Tuesday April 2, 2024

Los Angeles Times

The Sierra snowpack has reached its seasonal peak.

The snowpack plays an important role in providing water to millions of Californians. Throughout the winter months, snow accumulates on the high peaks of the Sierra Nevada and slowly melts in the spring and early summer. The runoff fills dozens of major reservoirs downstream.

Last year’s epic snowpack helped relieve a yearslong drought, reaching an eye-popping 252% of normal on April 8. By that date, the mountains held an average equivalent of 64.2 inches of water.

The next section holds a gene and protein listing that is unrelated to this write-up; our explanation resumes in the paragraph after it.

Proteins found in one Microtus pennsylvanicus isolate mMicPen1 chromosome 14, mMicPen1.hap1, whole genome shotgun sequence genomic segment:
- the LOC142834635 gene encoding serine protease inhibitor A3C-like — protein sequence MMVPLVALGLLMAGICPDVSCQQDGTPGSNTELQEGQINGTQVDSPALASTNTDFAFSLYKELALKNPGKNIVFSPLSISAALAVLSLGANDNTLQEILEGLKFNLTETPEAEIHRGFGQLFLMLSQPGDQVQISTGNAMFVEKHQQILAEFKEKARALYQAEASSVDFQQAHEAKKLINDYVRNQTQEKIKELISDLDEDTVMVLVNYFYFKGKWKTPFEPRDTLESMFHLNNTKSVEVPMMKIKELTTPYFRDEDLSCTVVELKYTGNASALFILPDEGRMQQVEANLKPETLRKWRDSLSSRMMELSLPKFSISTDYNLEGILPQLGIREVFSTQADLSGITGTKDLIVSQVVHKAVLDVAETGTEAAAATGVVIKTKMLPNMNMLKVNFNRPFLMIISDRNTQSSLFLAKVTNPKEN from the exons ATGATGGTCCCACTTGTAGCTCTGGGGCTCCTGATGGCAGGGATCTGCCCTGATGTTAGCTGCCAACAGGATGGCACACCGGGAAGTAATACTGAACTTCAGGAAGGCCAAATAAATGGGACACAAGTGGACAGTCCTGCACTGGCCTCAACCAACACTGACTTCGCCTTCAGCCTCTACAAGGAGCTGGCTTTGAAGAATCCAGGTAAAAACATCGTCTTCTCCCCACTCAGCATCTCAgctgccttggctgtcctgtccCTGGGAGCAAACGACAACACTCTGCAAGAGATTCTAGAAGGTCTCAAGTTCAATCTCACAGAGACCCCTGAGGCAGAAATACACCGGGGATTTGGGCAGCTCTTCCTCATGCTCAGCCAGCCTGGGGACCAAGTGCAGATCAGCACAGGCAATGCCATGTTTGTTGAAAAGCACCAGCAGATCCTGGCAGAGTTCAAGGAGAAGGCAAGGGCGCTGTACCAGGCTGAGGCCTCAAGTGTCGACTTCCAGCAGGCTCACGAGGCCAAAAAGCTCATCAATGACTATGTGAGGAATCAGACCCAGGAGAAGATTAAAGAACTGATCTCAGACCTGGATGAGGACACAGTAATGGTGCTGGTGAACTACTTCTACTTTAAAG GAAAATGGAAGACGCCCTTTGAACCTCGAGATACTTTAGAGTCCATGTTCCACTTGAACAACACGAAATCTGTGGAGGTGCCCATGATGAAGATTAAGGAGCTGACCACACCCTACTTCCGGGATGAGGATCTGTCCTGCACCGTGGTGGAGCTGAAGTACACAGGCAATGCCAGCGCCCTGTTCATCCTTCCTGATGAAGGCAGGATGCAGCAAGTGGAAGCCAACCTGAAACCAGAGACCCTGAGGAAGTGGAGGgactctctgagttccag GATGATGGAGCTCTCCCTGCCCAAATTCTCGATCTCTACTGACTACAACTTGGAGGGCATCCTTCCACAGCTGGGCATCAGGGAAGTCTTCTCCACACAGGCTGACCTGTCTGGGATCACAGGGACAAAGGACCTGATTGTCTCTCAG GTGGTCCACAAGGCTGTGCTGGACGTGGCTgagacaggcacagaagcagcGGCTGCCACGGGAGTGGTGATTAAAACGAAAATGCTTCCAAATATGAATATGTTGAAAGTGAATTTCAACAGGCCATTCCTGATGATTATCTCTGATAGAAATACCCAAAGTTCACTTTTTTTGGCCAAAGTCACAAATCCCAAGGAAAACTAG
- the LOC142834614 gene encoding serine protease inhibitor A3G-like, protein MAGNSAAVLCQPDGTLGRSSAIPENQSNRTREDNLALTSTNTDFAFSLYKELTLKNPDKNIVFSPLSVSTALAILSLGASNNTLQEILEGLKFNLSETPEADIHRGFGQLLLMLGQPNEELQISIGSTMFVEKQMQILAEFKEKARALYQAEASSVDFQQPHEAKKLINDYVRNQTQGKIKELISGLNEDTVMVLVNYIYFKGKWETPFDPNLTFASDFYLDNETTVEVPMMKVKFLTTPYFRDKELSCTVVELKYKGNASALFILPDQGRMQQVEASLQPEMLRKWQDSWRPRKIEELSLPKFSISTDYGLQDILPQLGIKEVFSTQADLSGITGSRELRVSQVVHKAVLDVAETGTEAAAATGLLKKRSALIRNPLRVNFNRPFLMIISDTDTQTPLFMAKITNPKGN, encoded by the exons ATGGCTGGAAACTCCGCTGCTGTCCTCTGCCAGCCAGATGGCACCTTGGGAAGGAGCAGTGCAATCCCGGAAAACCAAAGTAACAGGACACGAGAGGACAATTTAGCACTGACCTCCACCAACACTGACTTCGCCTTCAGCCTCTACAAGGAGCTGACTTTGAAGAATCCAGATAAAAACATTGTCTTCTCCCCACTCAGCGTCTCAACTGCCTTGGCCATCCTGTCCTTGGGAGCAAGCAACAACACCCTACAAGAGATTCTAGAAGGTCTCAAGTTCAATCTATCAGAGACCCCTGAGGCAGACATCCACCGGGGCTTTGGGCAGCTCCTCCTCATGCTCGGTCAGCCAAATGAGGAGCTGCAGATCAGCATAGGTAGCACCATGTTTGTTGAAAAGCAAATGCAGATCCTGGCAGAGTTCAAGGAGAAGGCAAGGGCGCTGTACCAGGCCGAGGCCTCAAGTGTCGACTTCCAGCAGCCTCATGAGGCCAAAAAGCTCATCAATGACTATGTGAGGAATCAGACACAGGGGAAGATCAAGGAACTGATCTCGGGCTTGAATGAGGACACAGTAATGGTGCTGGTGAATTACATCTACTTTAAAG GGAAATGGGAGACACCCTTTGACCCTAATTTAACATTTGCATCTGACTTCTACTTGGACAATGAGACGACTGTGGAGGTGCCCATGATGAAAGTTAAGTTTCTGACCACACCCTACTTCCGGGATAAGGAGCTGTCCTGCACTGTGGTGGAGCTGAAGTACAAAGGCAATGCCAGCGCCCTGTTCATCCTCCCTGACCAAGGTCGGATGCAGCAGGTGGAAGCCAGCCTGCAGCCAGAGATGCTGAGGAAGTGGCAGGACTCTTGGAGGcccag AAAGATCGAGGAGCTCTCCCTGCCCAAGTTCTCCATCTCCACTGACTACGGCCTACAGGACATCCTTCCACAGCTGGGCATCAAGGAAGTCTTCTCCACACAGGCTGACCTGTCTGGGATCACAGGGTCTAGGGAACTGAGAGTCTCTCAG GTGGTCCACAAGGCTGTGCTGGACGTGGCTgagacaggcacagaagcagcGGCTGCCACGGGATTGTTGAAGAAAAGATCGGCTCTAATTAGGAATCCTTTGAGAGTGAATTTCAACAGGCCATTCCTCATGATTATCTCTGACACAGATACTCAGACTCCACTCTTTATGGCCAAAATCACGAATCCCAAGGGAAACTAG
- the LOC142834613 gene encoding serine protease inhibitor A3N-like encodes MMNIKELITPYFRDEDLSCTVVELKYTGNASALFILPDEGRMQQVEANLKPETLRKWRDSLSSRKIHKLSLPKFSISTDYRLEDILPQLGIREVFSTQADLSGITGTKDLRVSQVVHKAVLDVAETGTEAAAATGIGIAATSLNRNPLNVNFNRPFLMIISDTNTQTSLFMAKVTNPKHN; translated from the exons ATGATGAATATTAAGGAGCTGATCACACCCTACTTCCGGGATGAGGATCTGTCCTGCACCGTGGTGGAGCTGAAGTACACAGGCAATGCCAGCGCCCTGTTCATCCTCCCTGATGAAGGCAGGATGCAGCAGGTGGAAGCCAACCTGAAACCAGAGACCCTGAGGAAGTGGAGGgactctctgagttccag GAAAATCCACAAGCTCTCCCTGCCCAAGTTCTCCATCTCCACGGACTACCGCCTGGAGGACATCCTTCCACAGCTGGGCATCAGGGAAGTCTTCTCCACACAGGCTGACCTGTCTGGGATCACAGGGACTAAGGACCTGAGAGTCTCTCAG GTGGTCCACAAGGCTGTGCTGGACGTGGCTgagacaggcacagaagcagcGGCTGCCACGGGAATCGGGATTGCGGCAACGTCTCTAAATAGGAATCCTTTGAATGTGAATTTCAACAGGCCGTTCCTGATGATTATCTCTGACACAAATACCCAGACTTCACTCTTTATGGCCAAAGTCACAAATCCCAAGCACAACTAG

The current snowpack now holds a healthy 28.6 inches of water on average after a series of winter storms alleviated concerns that California was facing a “snow drought.”

The California Department of Water Resources tracks the snow water equivalent in the Sierra using a network of 130 electronic sensors. The system went online in 1990s and began producing daily data in the early 2000s. Before that, officials relied on monthly snow surveys to measure the snowpack.

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